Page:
Southern California Seismic Network


1921 through 1931

  • Could be considered the “pre-history” of the Seismological Laboratory, which originally belonged to the Carnegie Institute, not Caltech. Instruments for the recording of local earthquakes (such as the Wood-Anderson torsion seismometer and the Benioff short-period instruments) were designed, fabricated, and installed at a few sites ( Pasadena and Riverside, for example). In 1926, the Seismological Laboratory became affiliated with the new geology department at California Institute of Technology. By 1931, seismographic stations existed at six locations (PAS, RVR, SBC, TIN, HAI & LJC), which allowed the location of most earthquakes over 3.0 in most areas of Southern California.

1932 through 1971

  • Could be called the era of the Caltech Seismic Network. The number of instrumented stations increased slowly, with distinct growth spurts after the 1933 Long Beach earthquake (Mw6.4), 1952 Kern County earthquake (Mw7.5), and the 1971 San Fernando earthquake (Mw6.7). Most recording still occurred photographically, at the station. Data from some stations were telemetered to Caltech beginning in about 1966.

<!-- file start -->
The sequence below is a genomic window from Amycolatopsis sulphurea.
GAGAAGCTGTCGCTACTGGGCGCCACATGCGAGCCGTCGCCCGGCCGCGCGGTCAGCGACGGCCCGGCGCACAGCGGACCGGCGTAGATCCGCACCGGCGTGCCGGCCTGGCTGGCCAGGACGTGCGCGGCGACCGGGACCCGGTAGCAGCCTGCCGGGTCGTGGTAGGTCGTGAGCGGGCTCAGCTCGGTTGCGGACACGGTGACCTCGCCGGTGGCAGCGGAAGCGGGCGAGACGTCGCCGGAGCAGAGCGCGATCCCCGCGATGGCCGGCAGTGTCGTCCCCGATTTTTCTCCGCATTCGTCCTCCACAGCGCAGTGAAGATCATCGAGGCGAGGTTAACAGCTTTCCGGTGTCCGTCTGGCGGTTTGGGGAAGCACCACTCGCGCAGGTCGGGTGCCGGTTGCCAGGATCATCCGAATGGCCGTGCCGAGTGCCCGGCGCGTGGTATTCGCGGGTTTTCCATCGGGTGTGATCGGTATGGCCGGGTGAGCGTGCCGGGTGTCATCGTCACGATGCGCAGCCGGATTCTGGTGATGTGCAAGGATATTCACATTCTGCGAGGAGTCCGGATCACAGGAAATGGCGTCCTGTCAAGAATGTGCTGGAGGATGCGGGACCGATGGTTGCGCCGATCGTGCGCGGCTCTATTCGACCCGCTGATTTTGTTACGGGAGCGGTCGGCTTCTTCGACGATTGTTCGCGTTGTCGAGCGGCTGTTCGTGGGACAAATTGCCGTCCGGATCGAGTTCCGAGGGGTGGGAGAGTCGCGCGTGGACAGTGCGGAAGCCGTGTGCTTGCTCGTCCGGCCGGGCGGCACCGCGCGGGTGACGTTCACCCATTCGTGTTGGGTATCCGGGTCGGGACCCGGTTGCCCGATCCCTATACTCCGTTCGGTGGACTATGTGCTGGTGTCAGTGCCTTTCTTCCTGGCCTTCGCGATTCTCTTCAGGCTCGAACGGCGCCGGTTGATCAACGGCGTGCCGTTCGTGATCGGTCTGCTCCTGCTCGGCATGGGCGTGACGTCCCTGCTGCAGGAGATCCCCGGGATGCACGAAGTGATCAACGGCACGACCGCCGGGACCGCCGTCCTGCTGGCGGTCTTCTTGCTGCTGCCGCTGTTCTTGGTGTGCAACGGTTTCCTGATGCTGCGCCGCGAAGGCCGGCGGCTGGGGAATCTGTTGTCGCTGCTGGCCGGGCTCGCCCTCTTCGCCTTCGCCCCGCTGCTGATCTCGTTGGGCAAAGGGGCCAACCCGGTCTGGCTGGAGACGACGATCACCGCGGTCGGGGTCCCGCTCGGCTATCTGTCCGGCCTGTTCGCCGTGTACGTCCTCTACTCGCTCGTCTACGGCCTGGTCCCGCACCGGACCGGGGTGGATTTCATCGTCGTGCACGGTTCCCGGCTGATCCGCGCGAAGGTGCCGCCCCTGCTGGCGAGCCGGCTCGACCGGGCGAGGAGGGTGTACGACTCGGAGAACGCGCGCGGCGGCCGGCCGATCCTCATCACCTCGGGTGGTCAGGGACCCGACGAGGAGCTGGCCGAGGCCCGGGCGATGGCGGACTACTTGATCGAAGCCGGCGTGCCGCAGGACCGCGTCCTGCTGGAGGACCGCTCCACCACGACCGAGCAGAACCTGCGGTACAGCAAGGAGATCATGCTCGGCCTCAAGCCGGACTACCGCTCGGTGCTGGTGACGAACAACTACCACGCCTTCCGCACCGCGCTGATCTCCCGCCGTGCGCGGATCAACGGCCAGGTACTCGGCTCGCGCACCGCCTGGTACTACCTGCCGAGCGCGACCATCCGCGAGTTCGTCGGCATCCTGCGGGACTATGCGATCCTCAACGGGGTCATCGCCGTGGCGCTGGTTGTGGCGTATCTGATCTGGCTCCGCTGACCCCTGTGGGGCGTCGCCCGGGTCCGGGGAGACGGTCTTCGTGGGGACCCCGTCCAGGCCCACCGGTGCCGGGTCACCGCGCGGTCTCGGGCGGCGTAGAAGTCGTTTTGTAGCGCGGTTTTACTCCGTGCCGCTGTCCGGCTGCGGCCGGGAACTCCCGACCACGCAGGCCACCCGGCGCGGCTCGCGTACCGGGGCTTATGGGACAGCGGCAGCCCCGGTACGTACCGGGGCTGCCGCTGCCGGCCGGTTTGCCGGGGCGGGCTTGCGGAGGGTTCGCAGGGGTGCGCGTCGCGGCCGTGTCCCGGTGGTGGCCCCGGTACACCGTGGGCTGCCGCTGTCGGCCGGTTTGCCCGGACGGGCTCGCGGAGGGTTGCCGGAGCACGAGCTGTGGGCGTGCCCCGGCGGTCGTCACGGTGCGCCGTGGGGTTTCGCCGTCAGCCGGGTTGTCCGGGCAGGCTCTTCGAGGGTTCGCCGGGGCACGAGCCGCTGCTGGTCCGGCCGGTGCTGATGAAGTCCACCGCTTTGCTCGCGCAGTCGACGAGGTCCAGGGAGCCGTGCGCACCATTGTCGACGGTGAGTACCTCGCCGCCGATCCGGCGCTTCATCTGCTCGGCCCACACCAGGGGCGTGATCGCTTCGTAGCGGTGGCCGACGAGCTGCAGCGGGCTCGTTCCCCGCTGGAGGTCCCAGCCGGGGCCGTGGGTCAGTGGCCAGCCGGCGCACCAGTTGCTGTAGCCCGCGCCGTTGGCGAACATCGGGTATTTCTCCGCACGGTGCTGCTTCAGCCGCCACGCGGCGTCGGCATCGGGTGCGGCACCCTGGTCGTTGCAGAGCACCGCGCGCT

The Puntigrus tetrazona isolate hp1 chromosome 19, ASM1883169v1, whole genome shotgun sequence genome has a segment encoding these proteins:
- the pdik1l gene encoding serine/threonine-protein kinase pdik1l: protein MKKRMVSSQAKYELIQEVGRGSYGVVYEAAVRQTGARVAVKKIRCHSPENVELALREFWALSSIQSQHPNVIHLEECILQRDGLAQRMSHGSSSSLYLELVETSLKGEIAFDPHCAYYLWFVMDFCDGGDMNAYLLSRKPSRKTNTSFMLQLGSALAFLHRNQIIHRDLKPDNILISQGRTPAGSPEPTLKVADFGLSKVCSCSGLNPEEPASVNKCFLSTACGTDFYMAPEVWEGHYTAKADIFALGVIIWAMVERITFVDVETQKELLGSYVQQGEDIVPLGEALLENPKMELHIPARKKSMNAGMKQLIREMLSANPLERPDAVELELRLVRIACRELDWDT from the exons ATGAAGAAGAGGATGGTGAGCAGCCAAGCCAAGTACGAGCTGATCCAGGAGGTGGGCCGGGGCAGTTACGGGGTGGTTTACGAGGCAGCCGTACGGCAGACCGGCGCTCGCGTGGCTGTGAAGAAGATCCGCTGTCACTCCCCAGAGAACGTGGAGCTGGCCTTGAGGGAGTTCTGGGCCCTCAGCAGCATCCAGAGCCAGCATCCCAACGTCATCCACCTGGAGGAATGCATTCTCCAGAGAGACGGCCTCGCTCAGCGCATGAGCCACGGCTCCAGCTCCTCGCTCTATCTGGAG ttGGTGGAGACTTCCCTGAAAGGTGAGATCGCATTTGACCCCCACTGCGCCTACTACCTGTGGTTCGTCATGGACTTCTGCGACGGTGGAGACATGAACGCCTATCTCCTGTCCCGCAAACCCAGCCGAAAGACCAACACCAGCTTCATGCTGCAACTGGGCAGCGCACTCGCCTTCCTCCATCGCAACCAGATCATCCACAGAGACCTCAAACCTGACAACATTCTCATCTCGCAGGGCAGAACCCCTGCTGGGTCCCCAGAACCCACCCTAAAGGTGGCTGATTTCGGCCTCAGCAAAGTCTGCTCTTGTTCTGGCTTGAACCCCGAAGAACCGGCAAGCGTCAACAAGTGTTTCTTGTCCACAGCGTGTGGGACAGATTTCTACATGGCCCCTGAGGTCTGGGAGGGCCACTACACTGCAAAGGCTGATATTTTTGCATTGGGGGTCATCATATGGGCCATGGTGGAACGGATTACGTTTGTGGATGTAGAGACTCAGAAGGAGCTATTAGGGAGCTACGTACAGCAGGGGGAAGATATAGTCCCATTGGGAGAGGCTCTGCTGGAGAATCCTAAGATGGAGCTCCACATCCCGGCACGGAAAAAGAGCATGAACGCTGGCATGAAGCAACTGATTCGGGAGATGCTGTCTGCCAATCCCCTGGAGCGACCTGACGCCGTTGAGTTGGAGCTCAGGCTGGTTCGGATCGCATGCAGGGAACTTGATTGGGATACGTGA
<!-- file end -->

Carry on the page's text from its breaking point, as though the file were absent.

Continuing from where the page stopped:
1972 through 1976

  • The period when the cooperative network with the U.S. Geological Survey was formed. This marked the beginning of what is now the SCSN. It could also be called the era of analog (via telephone land line) telemetry.

1977 through ~1990

  • Is still the era of analog telemetry, but data were digitized upon their arrival at Caltech and processed by real-time computer systems (using the CEDAR and CUSP software).

1991 through 2000

  • Was the beginning of the era of broadband seismometers and digital telemetry. Although most signals were still transmitted in their analog form (now by mostly radio and/or microwave) and digitized onto the computers, some stations were replaced or supplemented by modern equipment under the TriNet program. Data processing was still using the CUSP system. After 1992 there were no more photographically recorded signals.

2001 through present

  • Is the modern digital, broad-band network. The 96 analog stations that we still have are digitized by “earthworm hubs” either in the field or at Caltech, before processing by our real-time systems, and finally analyzed by Seismic Analysts.